In India, there is a rush for higher education. By diverting students from general education to the vocational during the school years, a new education policy can ensure general welfare. It can benefit both the vocation and higher education as well. It is not the proper function of universities to prepare students for jobs. Those who graduate with medicine and engineering may indeed be eligible for jobs corresponding to their expertise. A Master’s degree may carry some weight in terms of teaching and research. For most other jobs, there is no rational ground for preference to a university degree holder. This should be the implication of delinking jobs from degrees. Shorn of the verbiage emanating from the NCERT and its mentors at the Centre, the “10+2+3” system intended to change the paradigm handed down thoughtlessly since the day of Macaulay and gears it to the country’s present-day requirement. The objective of this was two-fold ~ to give students a broadbased education upto class X, to vocationalise education after the ‘10’ stage in order to meet the needs of our overcrowded universities so that what passes as higher education may become a bit more farcical. In theory, the scheme is unexceptionable and deserves sympathy as the first genuine attempt to reform the education system. In practice, unfortunately, what is attempted to be done is ill-conceived when one reflects on the severe limitations of the facilities available and the deeprooted socio-economic values that pervade our society.
Morarji Desai once told the education conference: “I do not know how it(10+2+3) is going to yield any benefit. It has only disturbed the whole thing for the worse. This kind of change in education is not change. It only misguides the people into believing that we are making something better.” The former Union education minister, PC Chunder’s earlier criticism of the system made people hope that it would be given the short shrift. The state education ministers too found much good in it. And after having done the traditional duty of condemning the system, the powers-that-be decided to continue with it. It was intended to be a uniform system all over the country.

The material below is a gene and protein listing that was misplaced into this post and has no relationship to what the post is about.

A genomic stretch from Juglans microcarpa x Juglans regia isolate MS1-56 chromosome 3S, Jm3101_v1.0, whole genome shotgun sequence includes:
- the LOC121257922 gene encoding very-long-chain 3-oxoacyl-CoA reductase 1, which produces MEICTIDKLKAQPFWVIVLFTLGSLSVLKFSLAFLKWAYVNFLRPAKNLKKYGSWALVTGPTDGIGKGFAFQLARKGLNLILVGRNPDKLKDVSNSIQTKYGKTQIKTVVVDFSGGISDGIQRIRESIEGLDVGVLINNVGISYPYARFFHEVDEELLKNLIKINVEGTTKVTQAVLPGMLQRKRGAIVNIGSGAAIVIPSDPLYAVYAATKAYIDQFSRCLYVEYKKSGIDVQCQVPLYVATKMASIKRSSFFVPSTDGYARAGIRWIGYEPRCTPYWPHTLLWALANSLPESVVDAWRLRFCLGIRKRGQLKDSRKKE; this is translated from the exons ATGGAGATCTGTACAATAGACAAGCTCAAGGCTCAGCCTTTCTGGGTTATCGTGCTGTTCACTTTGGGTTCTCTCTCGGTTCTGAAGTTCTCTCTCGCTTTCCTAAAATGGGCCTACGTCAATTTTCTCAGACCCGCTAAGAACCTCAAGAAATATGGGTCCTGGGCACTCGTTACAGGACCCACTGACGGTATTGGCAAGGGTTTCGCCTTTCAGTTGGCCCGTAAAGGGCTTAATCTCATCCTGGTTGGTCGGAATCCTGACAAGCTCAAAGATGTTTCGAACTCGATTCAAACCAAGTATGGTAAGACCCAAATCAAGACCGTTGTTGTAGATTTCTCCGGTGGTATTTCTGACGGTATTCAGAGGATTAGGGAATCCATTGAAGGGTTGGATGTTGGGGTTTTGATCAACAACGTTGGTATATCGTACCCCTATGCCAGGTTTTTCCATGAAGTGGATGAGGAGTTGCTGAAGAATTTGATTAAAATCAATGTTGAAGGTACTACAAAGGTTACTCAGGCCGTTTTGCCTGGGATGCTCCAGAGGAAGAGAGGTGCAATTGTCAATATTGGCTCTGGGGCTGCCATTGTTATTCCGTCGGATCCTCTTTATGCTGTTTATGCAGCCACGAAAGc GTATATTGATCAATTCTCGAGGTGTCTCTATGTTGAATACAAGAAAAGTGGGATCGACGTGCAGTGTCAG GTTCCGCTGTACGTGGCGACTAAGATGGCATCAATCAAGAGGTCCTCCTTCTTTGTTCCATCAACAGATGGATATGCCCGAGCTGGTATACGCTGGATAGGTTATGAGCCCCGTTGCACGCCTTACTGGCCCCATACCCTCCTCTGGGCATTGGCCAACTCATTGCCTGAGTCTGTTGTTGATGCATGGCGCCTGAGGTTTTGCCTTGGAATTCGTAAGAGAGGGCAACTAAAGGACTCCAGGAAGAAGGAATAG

The fact of the matter is that no system can uniformly suit all parts of the country with our infinite diversities, tradition, stage of advancement, languages, regional peculiarities and political outlook. The 42nd Constitutional Amendment, by making education a Concurrent subject, attempted to put education into a centrally devised straitjacket. Authoritarians everywhere are interested in brainwashing the younger generation through an education system of their choice. Moreover, we were left to believe that there was previously no real change in the switchover ~ “10+2” was only a change of nomenclature from the old Matriculation and Intermediate and “+3” was the old BA extended by one year. Time was sacrificed to facilitate the transition to a perceived “radical” reform.